sound of czech l.

Discussion in 'General Language' started by jarda9, Feb 16, 2005.

  1. jarda9

    jarda9 Member

    if any foreigner is listening to czech language, how does he or she like it? in other words, what is that language like in your ears? many people say it sound most like french or russian speech.
    i would like to hear Czech speaking without understand him:)
  2. Ruzete

    Ruzete Well-Known Member

    When i listen to Czech, i think it sounds alot like Russian, but not really french, I speak a lil' french though so maybe thats why i don't think it sounds like it!
  3. uuspoiss

    uuspoiss Well-Known Member

    I also used to think it was somewhere between Russian and French, I don't know why. But now as I've learned some Czech, I don't really think so any more. I think it would sound more like Russian if it didn't have so many long vowels - because of them, I would now say that Czech is somewhere between Russian and Estonian :)

    I think there are three phases in which people can perceive the sound of a language in a different manner. The first is when you don't know the language at all. Then you just hear the sound and it usually associates to nothing particular, besides possibly comparing it to other languages.

    The second phase is when you've already learned some or when you've just had a lot of contact with the language. You're then able to distinguish words in the flow of speech, but don't understand most of them (I'm in that phase now!:)). You don't really pay attention to the sound any more, but are instead trying to pick up familiar words and guess the meaning of others.

    Well and the third phase would be when you're able to understand most or all of what's being said. Then you cannot say what the language sounds like any more. Knowing the meaning of words kills their sound :)

    This is just a stupid theory based on my own experience, but it would be good to know what others think.
  4. fabik317

    fabik317 Well-Known Member

    I've heard from many people (mostly experienced travellers) that czech is (sound-wise) most similar to lithuanian although it's a totally different kind of language. I don't know if it's true, it's just what I hear now and then...
  5. KJP

    KJP Well-Known Member

    If you think it sounds like Russian, travel over to Slovakia, near the Ukrainian border (Hummene). My God, I could understand a damn thing! Now that langauge, in that region definetly sounds like Russian!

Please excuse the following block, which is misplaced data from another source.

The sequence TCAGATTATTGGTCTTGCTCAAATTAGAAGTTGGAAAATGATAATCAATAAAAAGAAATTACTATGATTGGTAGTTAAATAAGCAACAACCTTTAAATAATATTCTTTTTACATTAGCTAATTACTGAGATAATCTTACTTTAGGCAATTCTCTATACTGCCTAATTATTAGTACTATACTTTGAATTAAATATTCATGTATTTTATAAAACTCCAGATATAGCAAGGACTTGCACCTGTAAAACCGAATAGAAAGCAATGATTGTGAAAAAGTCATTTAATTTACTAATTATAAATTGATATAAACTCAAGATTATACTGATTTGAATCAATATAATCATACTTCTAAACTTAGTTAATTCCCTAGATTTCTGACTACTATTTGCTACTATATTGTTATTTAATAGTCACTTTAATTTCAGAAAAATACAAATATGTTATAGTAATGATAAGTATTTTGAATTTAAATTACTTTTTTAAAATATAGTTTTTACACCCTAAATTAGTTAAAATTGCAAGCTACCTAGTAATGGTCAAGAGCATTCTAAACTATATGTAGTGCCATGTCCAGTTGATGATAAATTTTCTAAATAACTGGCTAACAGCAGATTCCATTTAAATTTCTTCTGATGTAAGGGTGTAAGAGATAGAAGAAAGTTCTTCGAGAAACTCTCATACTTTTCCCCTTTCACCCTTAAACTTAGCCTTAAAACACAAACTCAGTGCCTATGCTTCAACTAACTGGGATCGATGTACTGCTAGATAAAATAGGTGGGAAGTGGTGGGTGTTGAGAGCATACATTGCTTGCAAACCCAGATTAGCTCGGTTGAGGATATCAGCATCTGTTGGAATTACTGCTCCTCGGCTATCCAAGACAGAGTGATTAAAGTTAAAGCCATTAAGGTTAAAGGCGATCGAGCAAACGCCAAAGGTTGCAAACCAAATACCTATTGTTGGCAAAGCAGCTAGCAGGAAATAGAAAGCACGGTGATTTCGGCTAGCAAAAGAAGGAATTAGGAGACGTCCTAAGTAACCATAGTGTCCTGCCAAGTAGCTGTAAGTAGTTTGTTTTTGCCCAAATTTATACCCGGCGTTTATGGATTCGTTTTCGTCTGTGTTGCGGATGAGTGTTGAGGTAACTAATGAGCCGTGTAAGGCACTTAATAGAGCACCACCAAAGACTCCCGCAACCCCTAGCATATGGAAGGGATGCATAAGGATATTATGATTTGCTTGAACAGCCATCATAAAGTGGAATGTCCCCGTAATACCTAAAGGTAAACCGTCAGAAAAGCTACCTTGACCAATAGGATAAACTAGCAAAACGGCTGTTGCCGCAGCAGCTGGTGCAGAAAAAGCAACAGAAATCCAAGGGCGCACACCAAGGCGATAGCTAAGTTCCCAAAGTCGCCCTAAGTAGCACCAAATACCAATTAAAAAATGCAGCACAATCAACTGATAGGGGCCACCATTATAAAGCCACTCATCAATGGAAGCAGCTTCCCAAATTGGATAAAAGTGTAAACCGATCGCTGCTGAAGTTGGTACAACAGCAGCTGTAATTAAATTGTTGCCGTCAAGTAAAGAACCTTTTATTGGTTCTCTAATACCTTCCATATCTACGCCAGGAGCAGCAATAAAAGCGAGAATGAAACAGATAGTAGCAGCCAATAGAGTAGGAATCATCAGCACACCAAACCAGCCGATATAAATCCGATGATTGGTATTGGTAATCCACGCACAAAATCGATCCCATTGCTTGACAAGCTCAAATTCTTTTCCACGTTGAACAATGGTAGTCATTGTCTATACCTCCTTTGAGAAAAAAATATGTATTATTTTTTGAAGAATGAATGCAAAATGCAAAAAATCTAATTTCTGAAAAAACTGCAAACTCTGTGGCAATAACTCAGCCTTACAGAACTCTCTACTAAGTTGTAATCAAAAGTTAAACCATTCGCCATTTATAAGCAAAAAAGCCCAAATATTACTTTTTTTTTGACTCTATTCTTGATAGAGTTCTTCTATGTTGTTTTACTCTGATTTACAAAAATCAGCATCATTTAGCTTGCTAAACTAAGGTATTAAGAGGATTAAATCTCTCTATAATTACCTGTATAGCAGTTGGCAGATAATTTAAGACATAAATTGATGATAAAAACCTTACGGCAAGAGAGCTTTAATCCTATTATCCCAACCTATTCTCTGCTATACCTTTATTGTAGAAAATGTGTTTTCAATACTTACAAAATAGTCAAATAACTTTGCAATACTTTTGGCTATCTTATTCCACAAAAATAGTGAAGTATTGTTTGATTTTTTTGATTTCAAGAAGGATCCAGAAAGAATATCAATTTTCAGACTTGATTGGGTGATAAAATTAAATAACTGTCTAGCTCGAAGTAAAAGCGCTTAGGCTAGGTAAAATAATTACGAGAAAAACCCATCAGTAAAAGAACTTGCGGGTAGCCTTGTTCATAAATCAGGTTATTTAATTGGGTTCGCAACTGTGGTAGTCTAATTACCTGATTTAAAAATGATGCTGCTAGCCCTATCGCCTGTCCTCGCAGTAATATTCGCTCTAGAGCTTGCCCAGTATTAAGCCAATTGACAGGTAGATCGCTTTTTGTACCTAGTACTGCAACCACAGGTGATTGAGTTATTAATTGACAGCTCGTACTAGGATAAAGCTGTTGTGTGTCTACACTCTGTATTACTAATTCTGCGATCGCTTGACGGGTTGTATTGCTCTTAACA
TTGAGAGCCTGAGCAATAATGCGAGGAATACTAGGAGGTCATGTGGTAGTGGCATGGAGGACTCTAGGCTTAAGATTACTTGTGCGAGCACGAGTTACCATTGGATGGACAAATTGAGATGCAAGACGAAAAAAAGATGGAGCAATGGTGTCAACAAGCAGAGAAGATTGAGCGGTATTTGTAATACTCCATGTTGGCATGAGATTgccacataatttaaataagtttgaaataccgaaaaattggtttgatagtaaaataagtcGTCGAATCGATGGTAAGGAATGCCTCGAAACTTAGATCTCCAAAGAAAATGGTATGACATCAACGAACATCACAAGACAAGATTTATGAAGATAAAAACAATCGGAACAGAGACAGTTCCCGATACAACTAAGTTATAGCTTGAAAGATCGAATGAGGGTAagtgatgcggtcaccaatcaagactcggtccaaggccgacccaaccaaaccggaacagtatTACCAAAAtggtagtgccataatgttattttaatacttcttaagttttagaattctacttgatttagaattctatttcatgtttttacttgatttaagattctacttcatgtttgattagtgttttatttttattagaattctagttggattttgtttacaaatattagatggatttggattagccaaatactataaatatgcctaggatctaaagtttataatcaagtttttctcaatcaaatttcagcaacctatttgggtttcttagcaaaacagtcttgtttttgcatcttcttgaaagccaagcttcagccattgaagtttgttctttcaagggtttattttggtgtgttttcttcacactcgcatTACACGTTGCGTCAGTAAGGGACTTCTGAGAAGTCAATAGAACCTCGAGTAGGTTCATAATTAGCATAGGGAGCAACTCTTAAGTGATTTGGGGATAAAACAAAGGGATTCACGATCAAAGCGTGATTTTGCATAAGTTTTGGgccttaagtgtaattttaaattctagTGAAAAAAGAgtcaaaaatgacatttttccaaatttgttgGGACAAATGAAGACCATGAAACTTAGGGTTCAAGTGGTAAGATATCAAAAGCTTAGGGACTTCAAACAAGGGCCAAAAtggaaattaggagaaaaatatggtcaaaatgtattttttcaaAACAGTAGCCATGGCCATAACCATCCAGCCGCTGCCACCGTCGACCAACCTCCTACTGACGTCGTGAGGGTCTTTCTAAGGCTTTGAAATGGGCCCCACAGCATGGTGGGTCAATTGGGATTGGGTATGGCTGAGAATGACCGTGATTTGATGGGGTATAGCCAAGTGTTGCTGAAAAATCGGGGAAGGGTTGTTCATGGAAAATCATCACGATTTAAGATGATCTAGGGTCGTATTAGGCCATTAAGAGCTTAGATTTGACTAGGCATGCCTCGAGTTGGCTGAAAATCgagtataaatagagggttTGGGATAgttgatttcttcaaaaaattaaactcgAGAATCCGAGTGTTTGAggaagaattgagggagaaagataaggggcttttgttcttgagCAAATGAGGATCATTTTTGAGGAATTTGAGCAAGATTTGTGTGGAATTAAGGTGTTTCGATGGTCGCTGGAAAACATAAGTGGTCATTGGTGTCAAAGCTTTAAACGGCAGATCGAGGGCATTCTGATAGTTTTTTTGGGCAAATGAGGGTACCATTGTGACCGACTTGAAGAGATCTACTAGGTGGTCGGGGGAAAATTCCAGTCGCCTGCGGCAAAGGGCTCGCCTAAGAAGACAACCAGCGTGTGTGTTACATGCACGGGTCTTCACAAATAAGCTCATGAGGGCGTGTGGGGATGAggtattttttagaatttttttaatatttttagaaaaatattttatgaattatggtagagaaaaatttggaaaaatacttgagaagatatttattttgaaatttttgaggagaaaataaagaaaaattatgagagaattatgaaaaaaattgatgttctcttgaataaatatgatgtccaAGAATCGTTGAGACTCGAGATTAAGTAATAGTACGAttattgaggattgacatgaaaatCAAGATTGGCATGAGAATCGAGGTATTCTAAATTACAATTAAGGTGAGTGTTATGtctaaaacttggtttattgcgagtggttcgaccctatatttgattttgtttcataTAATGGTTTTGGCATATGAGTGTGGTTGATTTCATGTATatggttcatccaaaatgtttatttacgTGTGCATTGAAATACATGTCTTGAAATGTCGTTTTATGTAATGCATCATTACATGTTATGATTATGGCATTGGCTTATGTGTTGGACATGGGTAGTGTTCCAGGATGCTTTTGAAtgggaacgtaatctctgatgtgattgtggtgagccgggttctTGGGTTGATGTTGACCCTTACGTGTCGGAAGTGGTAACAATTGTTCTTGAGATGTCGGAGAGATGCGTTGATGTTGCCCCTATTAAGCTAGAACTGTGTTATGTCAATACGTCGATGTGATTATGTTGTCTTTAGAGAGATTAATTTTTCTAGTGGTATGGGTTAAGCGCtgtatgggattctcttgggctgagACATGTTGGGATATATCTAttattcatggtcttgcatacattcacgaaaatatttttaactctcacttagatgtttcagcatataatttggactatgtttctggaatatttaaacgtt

6. iluvuma1

    iluvuma1 Well-Known Member

    I can't compare what Czech sounds like to anything other than English. It is hard to determine whether the Czech speaker is angry or not, becaus the emphasis is at the end of the word- so it sounds sharp to my ears- wheras English the emphasis is more on the beginning of the word. When my husband gets off the phone with other Czechs, I've asked him before whether everything is ok- because he sounds agiated to me.
  7. uuspoiss

    uuspoiss Well-Known Member

    Isn't word stress at the first vowel of the word as a general rule? Many words end in long vowels though, which is probably what you meant.
  8. ursula

    ursula Well-Known Member

    so true a language sounds different if you dont understand it. once you comprehend 1 or 2 words it sounds different again.
    i love russian maybe because im agerman speaker and both languages are considered guttural.
  9. Qcumber

    Qcumber Well-Known Member

    To me Czech sounds neither like French nor Russian. It has a melody of its own. What struck me is that stress and syllable length are separate phenomena. I love to listen to the names of the stops when I am riding a tram.
  10. Sova

    Sova Well-Known Member

    At first Czech didn't sound to me like any other language I had heard/studied, although having studied Russian I could recognize some basic words/constructs.

    KJP, don't feel bad about not understanding the Hummene "hutorenie." Most western Slovaks told me they can't understand a thing either.

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